One perk of having a day job is getting to the end of the year and finding out you have more vacation time than you’d thought. December is the “use it or lose it” month, and I discovered I have six days to take off.
Why was I not elated at the prospect?
For one, the reason I have a job is because there is work that needs to get done and the company hired me to do it. At first I was frustrated I couldn’t just get paid out for the extra time. The money would have been nice and the work projects I could do those six days would get done by the New Year. Since that wasn’t an option, I became mad.
Mad that had I known about the extra time earlier in the year I would have taken the time before now. I could have extended my Thanksgiving vacation or taken two, long weekend vacations. But the time is gone and I can’t go back, so there was no point in staying mad. I needed to focus on the present. What to do with these six days.
Writing of course. But cramming day after day leads to burn out for me. Still, what is wrong with me? I have six extra days of vacation, time I can use to focus on anything I want outside of work, and I’m just ‘meh’ about it.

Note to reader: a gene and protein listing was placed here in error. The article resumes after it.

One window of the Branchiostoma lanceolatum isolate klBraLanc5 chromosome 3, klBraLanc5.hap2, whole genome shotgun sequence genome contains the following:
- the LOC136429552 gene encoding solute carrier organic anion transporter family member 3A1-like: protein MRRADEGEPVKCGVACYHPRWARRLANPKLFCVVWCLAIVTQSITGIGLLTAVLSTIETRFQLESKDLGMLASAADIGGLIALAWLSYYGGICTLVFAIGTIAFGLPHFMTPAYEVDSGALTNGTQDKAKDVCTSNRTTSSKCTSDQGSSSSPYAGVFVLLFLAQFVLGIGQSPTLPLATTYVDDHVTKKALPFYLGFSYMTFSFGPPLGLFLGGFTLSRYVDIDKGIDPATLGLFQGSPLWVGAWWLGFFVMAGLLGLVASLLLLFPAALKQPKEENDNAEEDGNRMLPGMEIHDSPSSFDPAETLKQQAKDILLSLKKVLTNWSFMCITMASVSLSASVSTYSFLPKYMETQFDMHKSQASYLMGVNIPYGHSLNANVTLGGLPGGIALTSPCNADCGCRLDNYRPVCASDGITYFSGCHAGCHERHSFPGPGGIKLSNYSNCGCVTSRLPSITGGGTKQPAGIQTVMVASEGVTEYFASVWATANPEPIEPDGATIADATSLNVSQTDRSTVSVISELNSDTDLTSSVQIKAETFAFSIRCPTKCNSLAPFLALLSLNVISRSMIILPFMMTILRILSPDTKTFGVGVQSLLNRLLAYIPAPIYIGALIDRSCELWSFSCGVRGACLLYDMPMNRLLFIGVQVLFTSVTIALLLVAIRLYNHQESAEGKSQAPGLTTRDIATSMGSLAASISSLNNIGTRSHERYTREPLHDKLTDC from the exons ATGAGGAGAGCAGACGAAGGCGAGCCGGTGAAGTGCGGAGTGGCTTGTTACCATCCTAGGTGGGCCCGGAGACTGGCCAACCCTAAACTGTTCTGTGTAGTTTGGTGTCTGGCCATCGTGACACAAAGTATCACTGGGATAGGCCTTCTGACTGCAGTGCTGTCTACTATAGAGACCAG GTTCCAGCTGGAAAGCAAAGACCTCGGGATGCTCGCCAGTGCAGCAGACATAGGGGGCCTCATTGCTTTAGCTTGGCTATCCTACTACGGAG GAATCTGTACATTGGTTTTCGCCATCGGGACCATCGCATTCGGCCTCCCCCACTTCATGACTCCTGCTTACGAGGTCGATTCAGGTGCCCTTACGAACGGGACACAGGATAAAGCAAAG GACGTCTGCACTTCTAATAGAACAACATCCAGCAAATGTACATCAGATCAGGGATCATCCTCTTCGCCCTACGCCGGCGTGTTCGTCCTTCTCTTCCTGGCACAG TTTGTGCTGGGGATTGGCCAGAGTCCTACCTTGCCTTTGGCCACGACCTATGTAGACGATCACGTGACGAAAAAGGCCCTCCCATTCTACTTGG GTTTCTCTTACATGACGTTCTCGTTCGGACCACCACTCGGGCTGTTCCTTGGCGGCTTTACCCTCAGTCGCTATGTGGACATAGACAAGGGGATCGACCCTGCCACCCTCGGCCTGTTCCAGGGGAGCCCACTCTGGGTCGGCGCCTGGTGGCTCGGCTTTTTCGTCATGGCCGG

Part of the issue is I’m afraid I will squander this time. Having the chance, the time, to write actually makes me a bit panicky. The cycle of self-doubt starts up.
Which is absolutely ridiculous. I know I can do this. I can make my dream career a reality.
The best tool I have found to combat self-doubt is to switch from thinking and planning to doing and recording. Stop making lists of things to do with my abundance of free time. Instead, do things and make an after the fact list to record what I did.
And I have already started. Instead of thinking about how I should write a post I’ve already done it. An hour ago I didn’t know what to make this one about. It’s been awhile since the last one. Just DO something I thought. So I started journaling and this is what jumped to the surface. Before I even knew it, success! Post done.
Ahh, the writer’s life